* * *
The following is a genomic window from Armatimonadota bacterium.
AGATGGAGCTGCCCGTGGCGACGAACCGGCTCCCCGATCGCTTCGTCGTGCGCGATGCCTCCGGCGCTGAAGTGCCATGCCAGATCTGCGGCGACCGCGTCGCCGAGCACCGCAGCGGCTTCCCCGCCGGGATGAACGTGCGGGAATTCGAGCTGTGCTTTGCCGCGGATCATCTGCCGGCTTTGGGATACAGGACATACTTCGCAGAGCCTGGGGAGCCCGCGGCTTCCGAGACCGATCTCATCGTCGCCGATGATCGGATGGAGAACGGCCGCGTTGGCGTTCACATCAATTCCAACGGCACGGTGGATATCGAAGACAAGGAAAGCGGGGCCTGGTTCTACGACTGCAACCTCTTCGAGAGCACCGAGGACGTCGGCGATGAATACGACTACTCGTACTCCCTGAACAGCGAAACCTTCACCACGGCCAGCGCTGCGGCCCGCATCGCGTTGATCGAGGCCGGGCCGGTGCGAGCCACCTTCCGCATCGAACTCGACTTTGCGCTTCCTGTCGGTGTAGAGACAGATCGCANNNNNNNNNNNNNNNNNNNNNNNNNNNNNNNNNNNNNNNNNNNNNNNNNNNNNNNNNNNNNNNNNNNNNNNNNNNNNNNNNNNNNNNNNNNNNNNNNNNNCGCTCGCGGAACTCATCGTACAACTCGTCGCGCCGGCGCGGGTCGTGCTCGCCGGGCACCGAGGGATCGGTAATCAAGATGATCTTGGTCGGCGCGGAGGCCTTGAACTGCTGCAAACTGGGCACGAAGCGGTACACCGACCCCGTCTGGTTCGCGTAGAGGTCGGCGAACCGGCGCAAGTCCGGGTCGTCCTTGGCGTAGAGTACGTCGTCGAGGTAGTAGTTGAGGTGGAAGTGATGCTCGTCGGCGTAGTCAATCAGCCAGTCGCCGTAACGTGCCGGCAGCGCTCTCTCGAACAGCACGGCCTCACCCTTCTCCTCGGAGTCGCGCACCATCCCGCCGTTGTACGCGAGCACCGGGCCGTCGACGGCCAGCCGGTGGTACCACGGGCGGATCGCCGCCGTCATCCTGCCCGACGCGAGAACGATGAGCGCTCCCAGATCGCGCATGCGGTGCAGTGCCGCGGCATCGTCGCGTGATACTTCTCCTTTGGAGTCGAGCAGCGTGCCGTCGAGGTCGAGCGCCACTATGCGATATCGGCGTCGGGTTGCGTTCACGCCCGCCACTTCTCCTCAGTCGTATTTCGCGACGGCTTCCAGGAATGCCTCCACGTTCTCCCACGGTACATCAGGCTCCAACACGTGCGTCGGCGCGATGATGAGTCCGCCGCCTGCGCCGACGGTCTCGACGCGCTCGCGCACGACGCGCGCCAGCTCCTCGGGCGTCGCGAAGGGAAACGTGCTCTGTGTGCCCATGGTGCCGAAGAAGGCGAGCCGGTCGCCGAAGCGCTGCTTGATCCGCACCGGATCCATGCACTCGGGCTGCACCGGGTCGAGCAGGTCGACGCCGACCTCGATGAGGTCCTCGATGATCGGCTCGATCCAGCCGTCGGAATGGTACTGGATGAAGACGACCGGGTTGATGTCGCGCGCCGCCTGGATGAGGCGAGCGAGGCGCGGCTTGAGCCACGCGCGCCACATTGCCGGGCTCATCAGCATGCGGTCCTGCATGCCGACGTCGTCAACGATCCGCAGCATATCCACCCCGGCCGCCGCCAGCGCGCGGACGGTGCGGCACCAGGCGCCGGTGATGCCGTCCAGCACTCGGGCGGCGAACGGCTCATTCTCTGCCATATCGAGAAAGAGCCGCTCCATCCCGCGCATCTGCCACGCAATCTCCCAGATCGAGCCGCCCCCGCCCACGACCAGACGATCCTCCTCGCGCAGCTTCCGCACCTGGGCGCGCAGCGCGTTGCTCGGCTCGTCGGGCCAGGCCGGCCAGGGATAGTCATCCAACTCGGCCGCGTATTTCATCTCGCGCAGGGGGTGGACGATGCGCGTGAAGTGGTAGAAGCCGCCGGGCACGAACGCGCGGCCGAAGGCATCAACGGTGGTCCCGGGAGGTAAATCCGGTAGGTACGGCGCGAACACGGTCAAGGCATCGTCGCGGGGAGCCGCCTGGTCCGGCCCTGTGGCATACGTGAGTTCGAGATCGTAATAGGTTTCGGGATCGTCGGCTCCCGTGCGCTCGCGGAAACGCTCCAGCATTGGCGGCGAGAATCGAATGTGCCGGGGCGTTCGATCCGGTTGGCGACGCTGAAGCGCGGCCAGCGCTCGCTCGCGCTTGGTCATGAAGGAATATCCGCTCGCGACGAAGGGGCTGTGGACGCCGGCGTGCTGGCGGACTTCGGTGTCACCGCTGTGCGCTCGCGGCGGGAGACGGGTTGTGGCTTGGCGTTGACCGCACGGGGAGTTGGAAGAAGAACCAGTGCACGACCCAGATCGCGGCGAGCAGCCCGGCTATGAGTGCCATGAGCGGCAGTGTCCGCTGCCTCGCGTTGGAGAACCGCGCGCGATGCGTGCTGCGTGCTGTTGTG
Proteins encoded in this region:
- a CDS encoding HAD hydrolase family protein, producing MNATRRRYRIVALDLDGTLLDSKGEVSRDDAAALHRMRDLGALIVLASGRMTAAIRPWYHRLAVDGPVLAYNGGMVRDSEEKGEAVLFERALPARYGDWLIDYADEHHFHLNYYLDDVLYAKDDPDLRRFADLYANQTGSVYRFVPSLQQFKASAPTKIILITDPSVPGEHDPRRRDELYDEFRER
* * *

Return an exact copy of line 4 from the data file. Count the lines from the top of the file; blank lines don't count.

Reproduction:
- a CDS encoding HAD hydrolase family protein, producing MNATRRRYRIVALDLDGTLLDSKGEVSRDDAAALHRMRDLGALIVLASGRMTAAIRPWYHRLAVDGPVLAYNGGMVRDSEEKGEAVLFERALPARYGDWLIDYADEHHFHLNYYLDDVLYAKDDPDLRRFADLYANQTGSVYRFVPSLQQFKASAPTKIILITDPSVPGEHDPRRRDELYDEFRER